In Furtherance of Justice | Wiping the Slate Clean
Rubicon's legal team helps our participants with a wide variety of legal assistance to equip them to remove barriers that may stand in their way of achieving their long-term goals. This question and answer series with Rubicon's staff attorneys explores the many intersections between breaking the cycle of poverty and the law.
This week, In Furtherance of Justice, talks to Rubicon attorney, Sarah Williams, about Clean Slate Day 2017.
Wiping the Slate Clean
What is Clean Slate Day?
Clean Slate events help people with criminal records access expungements and felony reductions which in turn remove barriers to employment and housing. Rubicon has been involved in organizing Clean Slate events in Contra Costa County since 2011. What was special about the last two Clean Slate Days, including the most recent one held this past April, was that we were actually able to convene court. Unlike past events where we've met with people and explained their rights and the process of getting records expunged, we now have an official court proceeding with a judge granting expungements.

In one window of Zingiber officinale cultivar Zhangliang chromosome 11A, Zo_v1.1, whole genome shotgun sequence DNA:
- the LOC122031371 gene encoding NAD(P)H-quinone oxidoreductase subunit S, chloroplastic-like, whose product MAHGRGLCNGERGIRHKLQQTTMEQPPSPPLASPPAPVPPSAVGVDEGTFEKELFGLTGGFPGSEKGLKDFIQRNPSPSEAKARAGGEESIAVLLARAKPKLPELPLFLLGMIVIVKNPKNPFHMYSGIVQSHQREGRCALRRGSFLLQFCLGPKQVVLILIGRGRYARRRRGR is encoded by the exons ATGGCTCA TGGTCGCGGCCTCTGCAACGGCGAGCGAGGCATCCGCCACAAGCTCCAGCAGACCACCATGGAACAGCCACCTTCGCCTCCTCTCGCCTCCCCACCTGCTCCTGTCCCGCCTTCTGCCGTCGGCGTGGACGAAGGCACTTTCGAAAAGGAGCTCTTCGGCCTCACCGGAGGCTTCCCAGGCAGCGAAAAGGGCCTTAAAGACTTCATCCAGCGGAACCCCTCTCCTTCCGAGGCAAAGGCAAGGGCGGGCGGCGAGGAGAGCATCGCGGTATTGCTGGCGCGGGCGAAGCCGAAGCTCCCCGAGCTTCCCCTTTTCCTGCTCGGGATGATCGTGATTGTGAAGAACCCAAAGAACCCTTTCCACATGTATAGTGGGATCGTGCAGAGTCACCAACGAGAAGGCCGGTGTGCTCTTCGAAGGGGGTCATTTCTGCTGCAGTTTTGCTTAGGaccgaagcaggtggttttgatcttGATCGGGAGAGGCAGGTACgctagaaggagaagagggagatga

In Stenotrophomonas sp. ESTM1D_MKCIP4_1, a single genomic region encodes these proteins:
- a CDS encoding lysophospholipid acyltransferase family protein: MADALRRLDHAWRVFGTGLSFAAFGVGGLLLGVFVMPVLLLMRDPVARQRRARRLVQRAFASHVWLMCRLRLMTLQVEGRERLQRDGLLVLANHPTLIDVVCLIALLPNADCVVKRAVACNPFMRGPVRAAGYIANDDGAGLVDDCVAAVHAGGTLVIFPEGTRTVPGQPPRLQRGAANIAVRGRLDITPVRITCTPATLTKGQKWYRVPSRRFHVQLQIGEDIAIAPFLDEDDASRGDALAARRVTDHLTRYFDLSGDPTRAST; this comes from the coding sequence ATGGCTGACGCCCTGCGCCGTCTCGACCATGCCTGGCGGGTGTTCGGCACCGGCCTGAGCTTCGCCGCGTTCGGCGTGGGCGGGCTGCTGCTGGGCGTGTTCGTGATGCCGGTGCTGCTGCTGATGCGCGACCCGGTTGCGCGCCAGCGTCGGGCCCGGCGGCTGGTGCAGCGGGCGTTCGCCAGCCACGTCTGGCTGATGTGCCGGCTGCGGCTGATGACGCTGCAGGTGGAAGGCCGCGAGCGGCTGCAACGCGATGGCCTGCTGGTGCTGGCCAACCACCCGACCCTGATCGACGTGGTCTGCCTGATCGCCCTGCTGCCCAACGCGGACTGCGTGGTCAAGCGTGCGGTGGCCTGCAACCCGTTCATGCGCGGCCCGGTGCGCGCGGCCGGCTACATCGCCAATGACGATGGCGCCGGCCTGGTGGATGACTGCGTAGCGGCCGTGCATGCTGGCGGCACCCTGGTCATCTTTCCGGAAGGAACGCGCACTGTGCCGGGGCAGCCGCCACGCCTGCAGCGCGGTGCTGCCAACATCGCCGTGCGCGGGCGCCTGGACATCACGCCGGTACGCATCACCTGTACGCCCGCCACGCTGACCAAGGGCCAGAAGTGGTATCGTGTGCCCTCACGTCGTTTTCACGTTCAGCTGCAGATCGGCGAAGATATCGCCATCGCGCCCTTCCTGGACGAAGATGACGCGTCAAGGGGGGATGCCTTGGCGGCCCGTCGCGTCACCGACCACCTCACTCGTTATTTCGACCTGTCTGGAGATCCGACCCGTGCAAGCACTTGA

In 2017, we also served more people than ever; 320 people had more than 1,000 cases expunged. To put it in perspective, more cases were cleared in a single day than what is typical for a whole year. To go through the process as an individual, the process can take anywhere from six to nine months.
What does it mean to have a record expunged?
Having your record expunged gives you the legal right to say, “No,” when asked if you have a criminal background on a job or housing application. In California, an expungement does not take the conviction off the record, but it really clears the way for people with conviction histories to find employment and housing.
In California expungement is available to a lot of cases. As long as the sentence for a conviction does not include state prison, it is eligible for expungement. As our state is moving further away from sending people to prison and toward shorter sentences in county jail, more people will be eligible for this life-changing remedy.
What role do community partnerships play in pulling off an event of this scale?
A lot of credit goes to Judge Diana Becton who was the person who initially approached the Public Defender’s office in 2016 to make our Clean Slate events more than information sessions. She wanted to do something in conjunction with her church at Easter, and actually hold court. These are inspirational events for both the participants and the community.
The District Attorney’s office was also involved in approving cases to be expunged. Rubicon also played a big role in the planning for the event because we actually have a great deal of experience running Clean Slate events. We also worked closely with the county Reentry Coordinator, Bay Area Legal Aid, Safe Return Project, and the Reentry Success Center. The Public Defender’s office was responsible for the lion’s share of the work, and really went into overdrive to approve hundreds of cases to present to the District Attorney.